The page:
3. Materials and Methods


3.1. Ethical Statement

This study was approved by the animal care and use committee of Shiraz university of medical sciences, Shiraz, Iran. All efforts were made to prevent any unnecessary and harmful animal handling.


3.2. Plant Materials and Aqueous Extraction

Melilotusofficinalis L. was collected from the Productive Farm of Baradan Medicinal Plant Co., Abadeh, Iran (GPS coordinates: 31.160833, 52.650556, with Altitude of 2500 m) during the spring season (May, 2013). All plants were in the flowering stage of developing and the taxonomic identification of each plant was confirmed by the Fars agriculture Jihad educational complex, Fars, Iran and the local herbarium number 14684. The plant also matched with the digital herbarium of Botanical Garden and Botanical Museum Berlin-Dahlem, Freie university, Berlin (http://ww2.bgbm.org/herbarium/ (Barcode: B -W 14163 -01 0 / ImageId: 385175).


3.3. Aqueous Extraction

The provided plants were dried for five days at room temperature and then powdered by grinder. Finally, 100 g of plant powder was used for aqueous extraction based on previous reported procedures (15).


3.4. High Performance Liquid Chromatography (HPLC)

Phenolic acid constituents of M. officinalis L. were identified by high performance liquid chromatography (HPLC) according to the method reported by Kwok et al. (16), with some modifications. Briefly, 5 g of plant powder was dissolved in 50 mL of HPLC grad water and after 24 hours, the solution was filtered across 0.22 μm filter. HPLC analyses were performed using an Agilent 1200 HPLC system (Milford, MA, USA) coupled to a photodiode array detector. The samples were separated on a reversed-phase C18 column (150 mm × 4.6 mm). The mobile phase consisted of water (solvent A) and formic acid (solvent B). At time = 0, the solvent A and B were in 1:9 (v/v) ratio. The gradient mobile phase was gradually changed to 89:11 (v/v) A to B ratio in 20 minutes. Mobile phase rate was 1 mL/minute and the column temperature was adjusted at 30°C. The eluent was monitored by a UV detector and the detection wavelength was set at 280 and 360 nm. Galic acid, chlorogenic acid, caffeic acid, quercetin, cumarin, p-cumaric acid, and carvacrol were used as internal standards.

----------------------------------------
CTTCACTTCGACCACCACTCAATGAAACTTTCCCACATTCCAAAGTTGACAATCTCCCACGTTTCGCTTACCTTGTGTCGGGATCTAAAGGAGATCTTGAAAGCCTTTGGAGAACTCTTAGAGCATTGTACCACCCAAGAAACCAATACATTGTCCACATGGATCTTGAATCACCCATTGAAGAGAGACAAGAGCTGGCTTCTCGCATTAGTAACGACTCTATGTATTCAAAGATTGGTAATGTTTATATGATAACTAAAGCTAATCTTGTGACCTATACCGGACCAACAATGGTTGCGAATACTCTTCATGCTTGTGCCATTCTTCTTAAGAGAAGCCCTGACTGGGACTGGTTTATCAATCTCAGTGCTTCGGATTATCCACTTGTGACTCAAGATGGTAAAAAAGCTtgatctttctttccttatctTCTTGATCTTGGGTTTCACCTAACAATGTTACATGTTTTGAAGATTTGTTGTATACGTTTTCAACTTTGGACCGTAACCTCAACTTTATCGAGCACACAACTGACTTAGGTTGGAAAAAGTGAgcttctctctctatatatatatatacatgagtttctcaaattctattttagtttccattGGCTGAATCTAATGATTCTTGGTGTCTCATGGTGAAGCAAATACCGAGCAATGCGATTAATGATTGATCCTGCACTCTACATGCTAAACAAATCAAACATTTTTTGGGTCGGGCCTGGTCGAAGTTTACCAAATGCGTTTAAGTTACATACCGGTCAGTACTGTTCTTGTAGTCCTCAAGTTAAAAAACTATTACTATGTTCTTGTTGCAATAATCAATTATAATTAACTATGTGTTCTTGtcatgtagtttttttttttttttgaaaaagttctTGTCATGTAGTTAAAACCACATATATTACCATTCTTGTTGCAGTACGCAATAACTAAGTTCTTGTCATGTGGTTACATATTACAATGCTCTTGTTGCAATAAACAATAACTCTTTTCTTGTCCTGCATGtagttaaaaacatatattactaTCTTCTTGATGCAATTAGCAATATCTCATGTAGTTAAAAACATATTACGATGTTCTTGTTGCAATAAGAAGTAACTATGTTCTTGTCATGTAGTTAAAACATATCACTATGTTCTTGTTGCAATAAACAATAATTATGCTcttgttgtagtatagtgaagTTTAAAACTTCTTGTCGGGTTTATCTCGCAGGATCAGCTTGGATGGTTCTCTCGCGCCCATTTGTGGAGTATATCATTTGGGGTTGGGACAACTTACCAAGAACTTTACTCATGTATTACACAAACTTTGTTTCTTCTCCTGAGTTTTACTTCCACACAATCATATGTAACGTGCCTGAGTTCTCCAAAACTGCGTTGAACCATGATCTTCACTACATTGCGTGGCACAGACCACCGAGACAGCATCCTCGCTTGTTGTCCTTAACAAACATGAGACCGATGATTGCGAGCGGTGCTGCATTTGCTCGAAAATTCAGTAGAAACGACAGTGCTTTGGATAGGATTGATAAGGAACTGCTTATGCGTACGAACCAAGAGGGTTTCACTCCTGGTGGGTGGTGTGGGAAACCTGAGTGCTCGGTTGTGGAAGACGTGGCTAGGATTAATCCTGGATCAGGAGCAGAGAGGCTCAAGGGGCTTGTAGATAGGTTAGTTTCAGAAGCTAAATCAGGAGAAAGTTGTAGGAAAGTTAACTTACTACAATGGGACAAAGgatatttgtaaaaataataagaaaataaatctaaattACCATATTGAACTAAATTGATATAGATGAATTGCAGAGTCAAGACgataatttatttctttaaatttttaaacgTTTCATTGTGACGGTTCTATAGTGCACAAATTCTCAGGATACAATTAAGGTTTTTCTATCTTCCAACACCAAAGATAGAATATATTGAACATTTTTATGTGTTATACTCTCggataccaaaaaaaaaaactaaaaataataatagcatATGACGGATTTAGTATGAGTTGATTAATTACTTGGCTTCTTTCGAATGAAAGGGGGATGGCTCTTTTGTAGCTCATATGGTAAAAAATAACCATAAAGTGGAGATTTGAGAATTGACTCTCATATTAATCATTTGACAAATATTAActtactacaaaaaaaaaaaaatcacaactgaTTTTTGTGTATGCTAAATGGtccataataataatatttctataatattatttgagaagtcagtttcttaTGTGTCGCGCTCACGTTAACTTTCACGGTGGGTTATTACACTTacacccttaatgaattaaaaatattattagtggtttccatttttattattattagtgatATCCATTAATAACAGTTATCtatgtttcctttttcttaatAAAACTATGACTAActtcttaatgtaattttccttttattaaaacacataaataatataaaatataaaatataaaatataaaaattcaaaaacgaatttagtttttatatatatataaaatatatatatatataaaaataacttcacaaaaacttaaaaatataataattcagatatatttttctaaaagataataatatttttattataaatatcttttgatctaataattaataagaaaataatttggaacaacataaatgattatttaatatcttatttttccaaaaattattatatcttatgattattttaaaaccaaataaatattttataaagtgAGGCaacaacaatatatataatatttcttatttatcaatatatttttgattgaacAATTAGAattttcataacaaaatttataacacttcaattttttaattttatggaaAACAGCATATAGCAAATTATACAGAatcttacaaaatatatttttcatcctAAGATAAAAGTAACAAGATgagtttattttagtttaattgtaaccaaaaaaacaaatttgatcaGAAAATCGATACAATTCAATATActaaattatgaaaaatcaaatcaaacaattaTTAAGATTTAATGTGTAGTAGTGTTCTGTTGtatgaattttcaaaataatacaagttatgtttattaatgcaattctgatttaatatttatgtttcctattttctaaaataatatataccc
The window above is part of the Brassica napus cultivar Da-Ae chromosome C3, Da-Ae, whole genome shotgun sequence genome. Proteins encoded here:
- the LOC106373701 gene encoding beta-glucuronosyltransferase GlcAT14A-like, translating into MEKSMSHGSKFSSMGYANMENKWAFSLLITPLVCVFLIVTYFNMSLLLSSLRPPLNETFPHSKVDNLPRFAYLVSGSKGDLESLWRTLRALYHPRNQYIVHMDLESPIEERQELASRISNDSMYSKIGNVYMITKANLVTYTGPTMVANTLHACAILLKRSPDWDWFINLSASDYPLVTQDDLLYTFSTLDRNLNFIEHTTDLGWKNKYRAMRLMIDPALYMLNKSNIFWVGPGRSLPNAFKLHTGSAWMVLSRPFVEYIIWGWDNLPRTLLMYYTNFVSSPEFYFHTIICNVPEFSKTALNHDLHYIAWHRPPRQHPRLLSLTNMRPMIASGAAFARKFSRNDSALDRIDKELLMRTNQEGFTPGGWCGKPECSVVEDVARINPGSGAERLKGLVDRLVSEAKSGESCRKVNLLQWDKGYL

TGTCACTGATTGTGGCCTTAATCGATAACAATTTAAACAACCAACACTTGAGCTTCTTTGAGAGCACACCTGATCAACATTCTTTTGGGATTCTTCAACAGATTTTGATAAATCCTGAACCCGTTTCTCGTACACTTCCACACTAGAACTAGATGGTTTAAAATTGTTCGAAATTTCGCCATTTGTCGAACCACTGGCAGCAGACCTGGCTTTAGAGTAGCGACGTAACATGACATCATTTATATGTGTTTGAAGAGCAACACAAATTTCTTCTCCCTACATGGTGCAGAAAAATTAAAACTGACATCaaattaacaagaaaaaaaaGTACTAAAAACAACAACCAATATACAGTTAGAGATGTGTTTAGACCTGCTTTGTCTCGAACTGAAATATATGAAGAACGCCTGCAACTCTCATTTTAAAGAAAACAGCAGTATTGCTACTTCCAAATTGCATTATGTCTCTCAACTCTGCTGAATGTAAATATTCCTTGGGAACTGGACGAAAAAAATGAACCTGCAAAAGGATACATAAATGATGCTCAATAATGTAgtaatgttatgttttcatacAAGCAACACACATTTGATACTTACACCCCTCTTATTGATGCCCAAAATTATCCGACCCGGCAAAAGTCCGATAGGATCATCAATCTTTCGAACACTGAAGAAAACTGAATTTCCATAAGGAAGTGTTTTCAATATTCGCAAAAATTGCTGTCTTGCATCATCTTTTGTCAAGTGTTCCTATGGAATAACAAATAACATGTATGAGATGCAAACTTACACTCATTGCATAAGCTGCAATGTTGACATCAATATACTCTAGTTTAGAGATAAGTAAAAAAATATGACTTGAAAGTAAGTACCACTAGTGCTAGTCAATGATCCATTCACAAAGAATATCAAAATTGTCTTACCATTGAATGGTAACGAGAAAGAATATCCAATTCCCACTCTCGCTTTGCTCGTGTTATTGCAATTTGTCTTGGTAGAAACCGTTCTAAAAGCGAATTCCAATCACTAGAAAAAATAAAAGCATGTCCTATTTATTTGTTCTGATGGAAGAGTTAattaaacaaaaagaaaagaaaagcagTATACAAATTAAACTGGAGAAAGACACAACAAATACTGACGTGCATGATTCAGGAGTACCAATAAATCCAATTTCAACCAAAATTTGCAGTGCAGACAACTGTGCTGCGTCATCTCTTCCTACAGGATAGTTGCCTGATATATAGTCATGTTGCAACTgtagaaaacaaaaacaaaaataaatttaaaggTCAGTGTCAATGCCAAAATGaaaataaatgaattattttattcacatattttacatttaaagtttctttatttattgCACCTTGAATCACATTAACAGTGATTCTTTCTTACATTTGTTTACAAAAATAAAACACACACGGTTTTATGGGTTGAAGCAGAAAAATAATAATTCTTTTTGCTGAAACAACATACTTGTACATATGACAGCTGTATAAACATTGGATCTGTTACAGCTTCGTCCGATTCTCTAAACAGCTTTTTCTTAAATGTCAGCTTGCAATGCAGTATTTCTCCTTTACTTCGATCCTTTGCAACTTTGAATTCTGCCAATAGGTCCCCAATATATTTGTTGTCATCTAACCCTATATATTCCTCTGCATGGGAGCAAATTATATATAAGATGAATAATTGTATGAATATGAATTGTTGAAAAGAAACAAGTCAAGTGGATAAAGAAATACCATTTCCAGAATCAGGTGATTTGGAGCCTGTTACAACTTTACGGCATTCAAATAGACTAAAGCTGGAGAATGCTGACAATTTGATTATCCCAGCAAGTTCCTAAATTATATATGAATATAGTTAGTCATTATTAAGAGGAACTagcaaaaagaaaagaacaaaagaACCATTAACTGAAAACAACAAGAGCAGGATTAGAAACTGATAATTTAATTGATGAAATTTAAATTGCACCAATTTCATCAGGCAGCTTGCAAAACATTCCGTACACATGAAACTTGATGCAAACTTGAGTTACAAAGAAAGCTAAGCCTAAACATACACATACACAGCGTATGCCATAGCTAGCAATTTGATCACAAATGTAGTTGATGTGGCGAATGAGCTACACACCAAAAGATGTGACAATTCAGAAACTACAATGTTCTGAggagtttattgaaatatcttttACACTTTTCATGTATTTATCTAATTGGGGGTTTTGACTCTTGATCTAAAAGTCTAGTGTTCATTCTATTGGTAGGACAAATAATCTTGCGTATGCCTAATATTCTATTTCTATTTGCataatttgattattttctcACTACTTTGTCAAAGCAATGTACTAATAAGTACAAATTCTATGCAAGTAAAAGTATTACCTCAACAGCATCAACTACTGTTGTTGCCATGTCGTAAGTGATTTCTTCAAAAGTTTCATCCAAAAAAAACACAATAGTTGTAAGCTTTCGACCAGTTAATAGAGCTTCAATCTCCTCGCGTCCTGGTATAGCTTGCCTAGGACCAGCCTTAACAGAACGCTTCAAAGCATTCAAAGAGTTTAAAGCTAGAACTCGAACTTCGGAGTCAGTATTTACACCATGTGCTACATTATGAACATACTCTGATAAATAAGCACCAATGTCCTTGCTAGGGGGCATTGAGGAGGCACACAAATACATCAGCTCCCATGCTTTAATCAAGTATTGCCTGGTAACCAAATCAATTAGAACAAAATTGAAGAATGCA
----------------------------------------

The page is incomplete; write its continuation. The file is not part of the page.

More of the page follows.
3.5. Ferric Reducing Antioxidant Power Assay

FRAP assay was performed on aqueous extract according to the previous methods (17, 18) with some modifications. A 20 μL sample of extract with different concentrations, 31.25, 62.5, 125, 250, 500 mM and 1 M was mixed with 180 μL of FRAP reagent in the pale wells. Blank samples also were prepared; then, both real and blank samples were incubated in water bath for 10 minutes at 37°C and the absorbance of the samples was determined against blank ones at 593 nm. Series of stock solution at 12.5, 25, 50, 100 and 200 μg/mL were prepared (r2 = 0.999) using aqueous solution of FeSO4.7H2O as the standard curve. The values obtained were expressed as nanomole (μM) of ferrous equivalent Fe (II) per gram of freeze dried sample.